How To Make Homemade Strawberry Jam

Making homemade strawberry jam is quite simple and you only need a few ingredients. You can use both fresh or frozen berries. This homemade version has a smooth texture that isn’t too stiff, with just the right amount of sweetness, not cloying at all. Strawberry Jam-15

Homemade jam in January? Yes! I’m here to tell you that you can make jam any time of year. Strawberry season has just about arrived here in Florida and will soon be in full blast, so for my fellow Floridians, if you go strawberry picking, you’re all set with a recipe to make jam. The rest of you don’t have to hate us while you shovel snow and bundle up against the cold, because you can make jam too and make your kitchen feel like spring at least.

When I lived in New York, our family would go strawberry picking every year and come back home with buckets and buckets of gorgeous red beauties. We would eat until we could eat no more and of course we would still be left with a huge amount of berries. Berries spoil so fast, you have to work fast, or else all that hard work will be wasted. If you’re ambitious and have extra time, you can make jam right away, but another option is to freeze the berries while they are still at their best. You can use it for smoothies all throughout the year and make jam when you have some pockets of free time in the midst of your busy life.

Since I live in an urban area and have to travel many miles to get to any strawberry patch, I have discovered an awesome way of using really fresh and ripe strawberries without spending the time and energy to pick the berries myself. I just buy a bag of frozen strawberries and it makes wonderful jam. Frozen fruits and vegetables are picked at their peak of freshness, which means they are ripe and full of flavor. Many times supermarket berries aren’t all that great – you probably know what I mean, kind of bland and watery. Since the berries are already washed and hulled, it really cuts down on prep work.

Last but not least, there’s another really special thing about this recipe – it has HALF as much sugar as most typical recipes. I know that you need a lot of sugar for the jam to set properly, but I’ve been playing around with this recipe for years now, and finally came up with a jam that isn’t cloyingly sweet. I’ve been making it this way for about 5 years now (probably more, just don’t want to unintentionally exaggerate) and it works really well. The jam sets, it’s not too sweet and my husband loves it. It’s so much better than store bought jam. I love using this jam in many recipes, especially as a filling in yeast buns, danishes, puff pastries and more commonplace ways like on toast and crepes.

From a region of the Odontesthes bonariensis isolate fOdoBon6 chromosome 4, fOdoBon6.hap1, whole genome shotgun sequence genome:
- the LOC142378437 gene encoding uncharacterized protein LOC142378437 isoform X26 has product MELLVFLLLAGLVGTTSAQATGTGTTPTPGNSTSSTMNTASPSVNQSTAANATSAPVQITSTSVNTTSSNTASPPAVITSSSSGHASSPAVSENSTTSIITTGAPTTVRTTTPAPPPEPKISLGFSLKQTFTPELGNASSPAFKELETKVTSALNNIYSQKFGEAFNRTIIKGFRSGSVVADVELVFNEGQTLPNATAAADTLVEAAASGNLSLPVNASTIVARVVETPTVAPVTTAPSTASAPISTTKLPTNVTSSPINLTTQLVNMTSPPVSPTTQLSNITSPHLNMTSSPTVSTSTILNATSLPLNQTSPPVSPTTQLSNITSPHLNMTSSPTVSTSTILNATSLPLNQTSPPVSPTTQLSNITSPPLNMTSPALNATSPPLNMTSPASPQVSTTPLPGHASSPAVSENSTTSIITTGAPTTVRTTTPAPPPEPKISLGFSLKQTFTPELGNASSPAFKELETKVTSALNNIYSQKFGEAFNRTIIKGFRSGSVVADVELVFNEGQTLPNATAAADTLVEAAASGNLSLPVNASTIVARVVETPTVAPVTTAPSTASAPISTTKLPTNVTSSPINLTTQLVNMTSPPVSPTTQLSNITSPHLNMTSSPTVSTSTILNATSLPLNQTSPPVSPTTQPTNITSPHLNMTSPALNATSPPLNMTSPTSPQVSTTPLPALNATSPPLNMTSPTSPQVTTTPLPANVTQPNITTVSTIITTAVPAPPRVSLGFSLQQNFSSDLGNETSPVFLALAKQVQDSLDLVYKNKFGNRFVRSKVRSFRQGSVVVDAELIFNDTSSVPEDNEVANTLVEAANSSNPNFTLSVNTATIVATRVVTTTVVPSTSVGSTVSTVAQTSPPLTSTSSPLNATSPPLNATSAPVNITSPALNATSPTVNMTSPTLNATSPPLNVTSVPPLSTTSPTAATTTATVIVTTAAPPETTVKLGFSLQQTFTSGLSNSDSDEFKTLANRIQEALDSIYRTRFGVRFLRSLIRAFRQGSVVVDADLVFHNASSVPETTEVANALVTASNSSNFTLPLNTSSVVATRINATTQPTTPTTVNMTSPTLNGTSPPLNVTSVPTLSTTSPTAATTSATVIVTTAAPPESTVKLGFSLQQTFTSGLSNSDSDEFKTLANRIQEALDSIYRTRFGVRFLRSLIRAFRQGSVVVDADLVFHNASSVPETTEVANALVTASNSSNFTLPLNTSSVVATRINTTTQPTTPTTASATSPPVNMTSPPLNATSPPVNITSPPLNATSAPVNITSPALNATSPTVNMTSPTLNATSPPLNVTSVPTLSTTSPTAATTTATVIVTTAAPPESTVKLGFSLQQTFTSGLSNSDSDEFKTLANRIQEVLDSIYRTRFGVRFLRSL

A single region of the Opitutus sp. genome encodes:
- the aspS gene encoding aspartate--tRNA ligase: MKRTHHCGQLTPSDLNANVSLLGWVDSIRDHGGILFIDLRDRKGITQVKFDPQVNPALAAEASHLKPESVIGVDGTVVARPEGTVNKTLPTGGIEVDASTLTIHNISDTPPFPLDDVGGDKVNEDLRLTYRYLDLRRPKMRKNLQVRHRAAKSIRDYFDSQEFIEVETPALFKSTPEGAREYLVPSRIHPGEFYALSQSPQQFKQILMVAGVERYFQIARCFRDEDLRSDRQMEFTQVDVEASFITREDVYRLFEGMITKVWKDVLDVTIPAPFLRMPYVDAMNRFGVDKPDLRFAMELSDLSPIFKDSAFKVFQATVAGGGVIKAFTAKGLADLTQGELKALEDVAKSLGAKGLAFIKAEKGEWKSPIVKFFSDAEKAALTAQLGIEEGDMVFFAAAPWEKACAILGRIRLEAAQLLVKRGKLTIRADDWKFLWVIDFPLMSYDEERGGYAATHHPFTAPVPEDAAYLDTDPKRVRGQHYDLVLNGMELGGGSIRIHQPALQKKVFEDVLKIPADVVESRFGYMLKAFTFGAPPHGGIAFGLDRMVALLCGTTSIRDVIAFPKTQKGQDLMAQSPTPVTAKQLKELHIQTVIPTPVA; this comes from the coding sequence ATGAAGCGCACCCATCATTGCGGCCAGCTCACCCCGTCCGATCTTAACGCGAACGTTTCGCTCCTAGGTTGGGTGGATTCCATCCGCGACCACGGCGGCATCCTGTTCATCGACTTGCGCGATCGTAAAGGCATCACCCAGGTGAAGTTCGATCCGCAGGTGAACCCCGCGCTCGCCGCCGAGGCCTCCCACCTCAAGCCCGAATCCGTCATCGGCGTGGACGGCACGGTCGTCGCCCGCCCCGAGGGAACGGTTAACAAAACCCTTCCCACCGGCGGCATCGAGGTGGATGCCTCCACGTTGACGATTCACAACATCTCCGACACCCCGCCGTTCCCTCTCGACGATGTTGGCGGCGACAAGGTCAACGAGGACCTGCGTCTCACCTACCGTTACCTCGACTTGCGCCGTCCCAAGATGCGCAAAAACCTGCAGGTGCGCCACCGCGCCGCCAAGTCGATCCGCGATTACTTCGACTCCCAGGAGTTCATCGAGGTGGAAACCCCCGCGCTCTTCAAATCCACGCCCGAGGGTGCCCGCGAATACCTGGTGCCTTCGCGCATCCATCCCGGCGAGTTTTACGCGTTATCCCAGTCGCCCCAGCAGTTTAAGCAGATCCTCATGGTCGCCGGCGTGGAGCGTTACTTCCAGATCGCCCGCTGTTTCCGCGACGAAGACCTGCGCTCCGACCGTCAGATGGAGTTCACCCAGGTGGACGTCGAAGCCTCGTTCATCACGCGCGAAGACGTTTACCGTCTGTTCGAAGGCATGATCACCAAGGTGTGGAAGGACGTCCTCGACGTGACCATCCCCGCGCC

Ingredients:

4 lbs strawberries (frozen or fresh)

3 1/2 cups granulated sugar

juice of 2 lemons and zest of 1 lemon (about 5-6 Tablespoons of lemon juice, you can use bottled lemon juice)

Instructions:

Cooking the Jam

Strawberry Jam-1-18Place the strawberries, sugar, lemon juice and lemon zest in a large, heavy bottomed pot. Do you realize how easy this recipe is? Using frozen berries is such a time saver. No washing, hulling, slicing, etc. In most of my local grocery stores, you can find 4 lb bags of strawberries, so you don’t even have to weigh the berries. (That’s why I developed the recipe this way, to use up the whole bag.) I like to use a dutch oven, because it is wide, big and very sturdy. Strawberry Jam-2Using lemon zest is so brilliant in jam. I got this idea from Ina Garten and it gives so much flavor to the jam.

The lemon juice not only gives acidity to the jam, but also prevents the growth of bacteria in the jam. Most importantly, it has something really important – pectin. Pectin is what makes sure that the jam gels properly and isn’t a runny mess.

Cover the pot, and stirring every once in a while, bring the mixture to a boil. Strawberry Jam-3Since the berries are frozen, keep stirring everything until the sugar starts to dissolve and the berries start to melt. Soon, the sugar, lemon juice and lemon zest will be evenly distributed and coating the berries. Keep the pot covered until the berry mixture comes to a boil.

Strawberry Jam-4Uncover, reduce the heat to low and keep simmering the jam for 35-45 minutes. Skim the foam off the top while the berries are cooking. Strawberry Jam-5If you’re using frozen berries, it will take longer to bring the jam to a boil and take a little bit longer to reach the right consistency, since the berries are frozen and will have more liquid than fresh berries. It will take longer for the extra liquid to evaporate. If you’re using a pot that isn’t wide, it will also take longer, since the smaller the surface area, the slower the evaporation.